A s a country limited by size and natural resources, Singapore needs to establish a network of friends and allies. This is vital to ensure our place in the world.
Playing a large part in expanding our economic, political, and strategic space is the MFA. It commits itself to being a constructive member of the international community by sharing Singapore’s development experience with other countries. MFA also provides efficient consular assistance to Singaporeans abroad, in times of need.
These aspects of being Singapore’s voice on the world stage appealed to Lau Yee Ler when he considered the Singapore Government (Foreign Service) Scholarship. His scholarship gave him an opportunity to pursue an education overseas – first, at Cambridge University in the UK and then at the Graduate Institute of International and Development Studies in Switzerland.
Expanding his Horizons
At Cambridge, Yee Ler read History, which allowed him to develop a deeper understanding of human nature. “It’s quite a paradox – the more you think you know about human beings, the less you actually do. Things become less clear-cut when you delve deeper into the intricacies of human behaviour. Human relations are complex, but not more so than those between countries,” Yee Ler tells us. This understanding has helped him engage in his daily tasks with a more discerning eye.
While his undergraduate journey in the UK was challenging, Yee Ler felt he was still very much within his comfort zone. He wanted to experience living and studying in a country where English was not the native language. This desire to expand his horizons prompted him to pursue his Master’s degree at the Graduate Institute of International and Development Studies in Geneva, a French-speaking city in Switzerland. He shares, “When someone speaks in a different language, he or she thinks and acts differently too. My time in Geneva was unique. For most of my classmates, English was not their mother tongue. How they expressed themselves and thought about issues were vastly different from the people I met in the UK.”
During his time in Geneva, Yee Ler gained new perspectives from his interaction with friends. He elaborates, “A lot of them were from developing countries in Africa and Latin America, and they took a keen interest in development issues. Everyone brought different ideals to the table, and ideas about how to improve the livelihoods of their people back home. In fact, a few of my classmates have gone on to jobs in international organisations such as the UN, and here I am at the MFA. It is interesting to see how all of us went through the same course, and are doing what we think is contributing to a better world in different ways and in different capacities.”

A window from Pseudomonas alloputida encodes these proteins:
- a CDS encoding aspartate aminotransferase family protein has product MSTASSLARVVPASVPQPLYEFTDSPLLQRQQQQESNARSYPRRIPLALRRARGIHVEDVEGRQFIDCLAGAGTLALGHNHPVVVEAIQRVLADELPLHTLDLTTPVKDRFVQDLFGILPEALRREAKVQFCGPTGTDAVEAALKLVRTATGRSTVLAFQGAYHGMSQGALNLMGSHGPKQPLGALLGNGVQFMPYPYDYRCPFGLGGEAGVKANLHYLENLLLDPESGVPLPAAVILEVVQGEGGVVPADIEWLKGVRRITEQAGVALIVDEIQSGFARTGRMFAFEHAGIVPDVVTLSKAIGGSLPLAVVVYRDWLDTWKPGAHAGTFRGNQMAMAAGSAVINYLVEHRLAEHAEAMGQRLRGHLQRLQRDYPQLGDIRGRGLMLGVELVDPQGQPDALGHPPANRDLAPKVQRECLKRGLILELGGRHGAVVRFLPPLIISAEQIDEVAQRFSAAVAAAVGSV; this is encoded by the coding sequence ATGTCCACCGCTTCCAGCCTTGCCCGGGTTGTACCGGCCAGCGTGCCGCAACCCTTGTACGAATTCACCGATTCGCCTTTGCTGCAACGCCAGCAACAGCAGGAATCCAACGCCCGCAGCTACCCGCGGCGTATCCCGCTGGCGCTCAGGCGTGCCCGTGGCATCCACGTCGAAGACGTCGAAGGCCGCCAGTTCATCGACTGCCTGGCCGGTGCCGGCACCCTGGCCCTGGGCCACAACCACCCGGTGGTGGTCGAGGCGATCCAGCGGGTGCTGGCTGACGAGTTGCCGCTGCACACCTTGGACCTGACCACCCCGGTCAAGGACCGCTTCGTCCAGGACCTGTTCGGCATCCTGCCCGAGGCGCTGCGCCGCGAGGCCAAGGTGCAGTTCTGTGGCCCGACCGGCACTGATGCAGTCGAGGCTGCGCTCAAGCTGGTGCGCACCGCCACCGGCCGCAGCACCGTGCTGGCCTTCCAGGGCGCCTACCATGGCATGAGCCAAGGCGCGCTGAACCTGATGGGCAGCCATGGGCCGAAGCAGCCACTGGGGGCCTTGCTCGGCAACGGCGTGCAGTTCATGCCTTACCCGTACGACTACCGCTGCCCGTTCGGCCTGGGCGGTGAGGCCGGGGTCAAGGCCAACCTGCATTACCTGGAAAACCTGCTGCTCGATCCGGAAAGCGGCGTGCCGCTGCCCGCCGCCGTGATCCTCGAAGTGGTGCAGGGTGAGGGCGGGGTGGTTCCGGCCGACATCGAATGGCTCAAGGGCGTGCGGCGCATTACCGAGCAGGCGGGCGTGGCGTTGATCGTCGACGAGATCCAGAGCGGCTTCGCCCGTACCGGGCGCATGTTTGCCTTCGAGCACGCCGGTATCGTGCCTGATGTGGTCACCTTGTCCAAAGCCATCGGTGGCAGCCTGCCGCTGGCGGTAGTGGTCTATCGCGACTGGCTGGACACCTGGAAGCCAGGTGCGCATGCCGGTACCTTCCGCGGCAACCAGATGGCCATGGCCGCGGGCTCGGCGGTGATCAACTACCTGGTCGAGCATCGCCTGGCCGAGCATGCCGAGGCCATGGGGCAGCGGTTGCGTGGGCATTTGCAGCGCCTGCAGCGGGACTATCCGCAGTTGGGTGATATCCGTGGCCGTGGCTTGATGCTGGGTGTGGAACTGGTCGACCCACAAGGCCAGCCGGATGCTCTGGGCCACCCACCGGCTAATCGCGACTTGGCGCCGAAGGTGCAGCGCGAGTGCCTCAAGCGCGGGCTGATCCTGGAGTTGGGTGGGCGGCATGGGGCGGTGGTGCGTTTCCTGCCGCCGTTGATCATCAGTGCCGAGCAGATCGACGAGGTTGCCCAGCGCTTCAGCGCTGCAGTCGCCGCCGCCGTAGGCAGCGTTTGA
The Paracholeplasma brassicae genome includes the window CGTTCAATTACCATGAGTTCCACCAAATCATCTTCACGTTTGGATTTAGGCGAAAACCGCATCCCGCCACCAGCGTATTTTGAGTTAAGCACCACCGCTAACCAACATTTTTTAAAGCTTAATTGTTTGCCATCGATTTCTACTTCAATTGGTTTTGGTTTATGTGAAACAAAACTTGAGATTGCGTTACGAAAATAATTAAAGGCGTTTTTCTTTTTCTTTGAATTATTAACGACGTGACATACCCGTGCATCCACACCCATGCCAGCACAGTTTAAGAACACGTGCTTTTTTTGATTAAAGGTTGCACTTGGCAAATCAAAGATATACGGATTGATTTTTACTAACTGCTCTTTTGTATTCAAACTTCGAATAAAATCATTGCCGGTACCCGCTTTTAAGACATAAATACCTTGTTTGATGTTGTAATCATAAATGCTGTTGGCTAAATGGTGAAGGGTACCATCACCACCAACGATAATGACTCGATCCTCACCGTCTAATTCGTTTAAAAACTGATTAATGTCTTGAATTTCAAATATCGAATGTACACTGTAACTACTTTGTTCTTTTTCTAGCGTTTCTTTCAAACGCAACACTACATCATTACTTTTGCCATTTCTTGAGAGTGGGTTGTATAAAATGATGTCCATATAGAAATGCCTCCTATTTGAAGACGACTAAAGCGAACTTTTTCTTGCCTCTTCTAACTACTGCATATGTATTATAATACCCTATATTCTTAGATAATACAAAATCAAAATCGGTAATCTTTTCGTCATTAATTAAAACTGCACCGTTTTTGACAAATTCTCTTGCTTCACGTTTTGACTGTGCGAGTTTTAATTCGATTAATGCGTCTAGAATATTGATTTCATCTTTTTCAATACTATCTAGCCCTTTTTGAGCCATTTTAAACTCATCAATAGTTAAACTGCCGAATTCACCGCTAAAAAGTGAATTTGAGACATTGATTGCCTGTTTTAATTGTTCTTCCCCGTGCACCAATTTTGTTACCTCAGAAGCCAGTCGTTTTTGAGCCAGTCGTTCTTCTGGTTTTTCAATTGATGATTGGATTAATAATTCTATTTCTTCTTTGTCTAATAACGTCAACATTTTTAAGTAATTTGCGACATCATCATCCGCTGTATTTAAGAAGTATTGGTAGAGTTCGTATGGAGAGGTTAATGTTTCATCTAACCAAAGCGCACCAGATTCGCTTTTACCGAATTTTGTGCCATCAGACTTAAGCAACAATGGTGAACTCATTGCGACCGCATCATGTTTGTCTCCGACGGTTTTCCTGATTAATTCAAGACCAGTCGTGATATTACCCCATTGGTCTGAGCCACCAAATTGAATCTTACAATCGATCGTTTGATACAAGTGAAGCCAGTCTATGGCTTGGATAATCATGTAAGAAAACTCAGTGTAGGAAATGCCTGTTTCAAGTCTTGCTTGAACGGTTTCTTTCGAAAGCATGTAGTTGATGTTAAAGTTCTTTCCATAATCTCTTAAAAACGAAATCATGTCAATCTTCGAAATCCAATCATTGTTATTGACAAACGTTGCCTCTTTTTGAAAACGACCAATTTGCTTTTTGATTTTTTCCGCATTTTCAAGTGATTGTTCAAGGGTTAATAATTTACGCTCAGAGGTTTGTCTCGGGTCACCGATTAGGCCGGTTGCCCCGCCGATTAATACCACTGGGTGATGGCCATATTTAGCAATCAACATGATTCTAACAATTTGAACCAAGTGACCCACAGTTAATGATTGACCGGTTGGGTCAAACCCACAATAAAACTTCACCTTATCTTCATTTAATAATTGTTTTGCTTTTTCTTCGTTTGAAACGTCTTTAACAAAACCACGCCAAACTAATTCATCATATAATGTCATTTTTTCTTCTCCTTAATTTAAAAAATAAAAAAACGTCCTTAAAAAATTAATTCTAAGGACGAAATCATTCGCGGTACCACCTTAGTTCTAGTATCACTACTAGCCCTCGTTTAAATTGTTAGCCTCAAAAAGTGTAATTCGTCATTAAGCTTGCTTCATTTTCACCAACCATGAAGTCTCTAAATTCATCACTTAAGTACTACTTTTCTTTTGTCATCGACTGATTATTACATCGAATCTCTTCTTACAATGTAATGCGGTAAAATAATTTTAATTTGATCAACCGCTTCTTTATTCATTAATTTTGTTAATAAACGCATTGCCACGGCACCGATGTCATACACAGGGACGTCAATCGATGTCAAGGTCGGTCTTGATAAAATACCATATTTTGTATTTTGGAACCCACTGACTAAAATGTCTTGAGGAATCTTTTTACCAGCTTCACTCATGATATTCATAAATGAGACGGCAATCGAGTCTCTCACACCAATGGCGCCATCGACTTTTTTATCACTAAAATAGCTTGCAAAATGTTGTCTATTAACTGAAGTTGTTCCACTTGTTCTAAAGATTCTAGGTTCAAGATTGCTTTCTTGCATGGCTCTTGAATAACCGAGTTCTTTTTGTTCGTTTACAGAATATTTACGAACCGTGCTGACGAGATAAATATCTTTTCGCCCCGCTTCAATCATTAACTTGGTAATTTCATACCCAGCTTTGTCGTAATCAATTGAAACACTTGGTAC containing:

Lau Yee Ler
Singapore Government Scholar (Foreign Service)
Southeast Asia II Directorate
Delving into Foreign Affairs
His experiences in two universities, as well as his MFA internships in Brussels and Abu Dhabi during his studies, have allowed Yee Ler to be more attuned to how countries relate to each other. This has helped put him in good stead when he started work at MFA.
As a Country Officer in the Southeast Asia II Directorate, Yee Ler handles Singapore’s bilateral relations with and follows domestic developments in Cambodia, Myanmar, and Vietnam. A mainstay of our relations with these countries is technical cooperation, whether it is in arranging study visits or training courses for foreign government officials. He also assists in the exchange of visits between our leaders and their counterparts from these countries.
There are diverse challenges faced by a Foreign Service Officer (FSO). He tells us, “We deal with foreigners and foreign countries, so there are high standards to meet in our line of work. We have to strive for perfection. Expectations are high because foreigners do not assess your work as an individual, but the work produced by Singapore. You represent our country.”
To ease their transition into the workplace, new FSOs are assigned a mentor when they first join MFA. Yee Ler explains, “Our mentors are the more senior officers in the Ministry, and are usually from outside one’s own Directorate. We are able to approach them on work-related issues or to air our concerns freely. The MFA culture is one that is supportive and constructive. This makes it conducive for learning.”
He also shares that all FSOs are put through a Foreign Service Basic Programme, which typically lasts five to six weeks. Yee Ler explains, “The highlights of the Programme are the sessions conducted by the Directors-General and the senior Ambassadors. They offer us an insight into MFA’s broad spectrum of work and Singapore’s foreign policy interests. To cap off the Programme, we go on a field trip to one of our Missions abroad. My field trip was to Brunei and I got to meet many young Bruneian diplomats and civil servants. It was an opportunity for us to put our communication skills to use, and build good relations for the future.”
Rounding up the interview, Yee Ler shares, “MFA officers need to be open-minded. This goes hand-in-hand with the ability to understand others, which is critical when dealing with people from different backgrounds. Keeping your mind open to the possibilities of how different people react and behave is crucial. Not everyone thinks the way you do, nor do countries conduct their affairs in the way Singapore does. Our job as FSOs is therefore to facilitate interactions with countries that operate very differently from us, and to achieve a positive outcome.”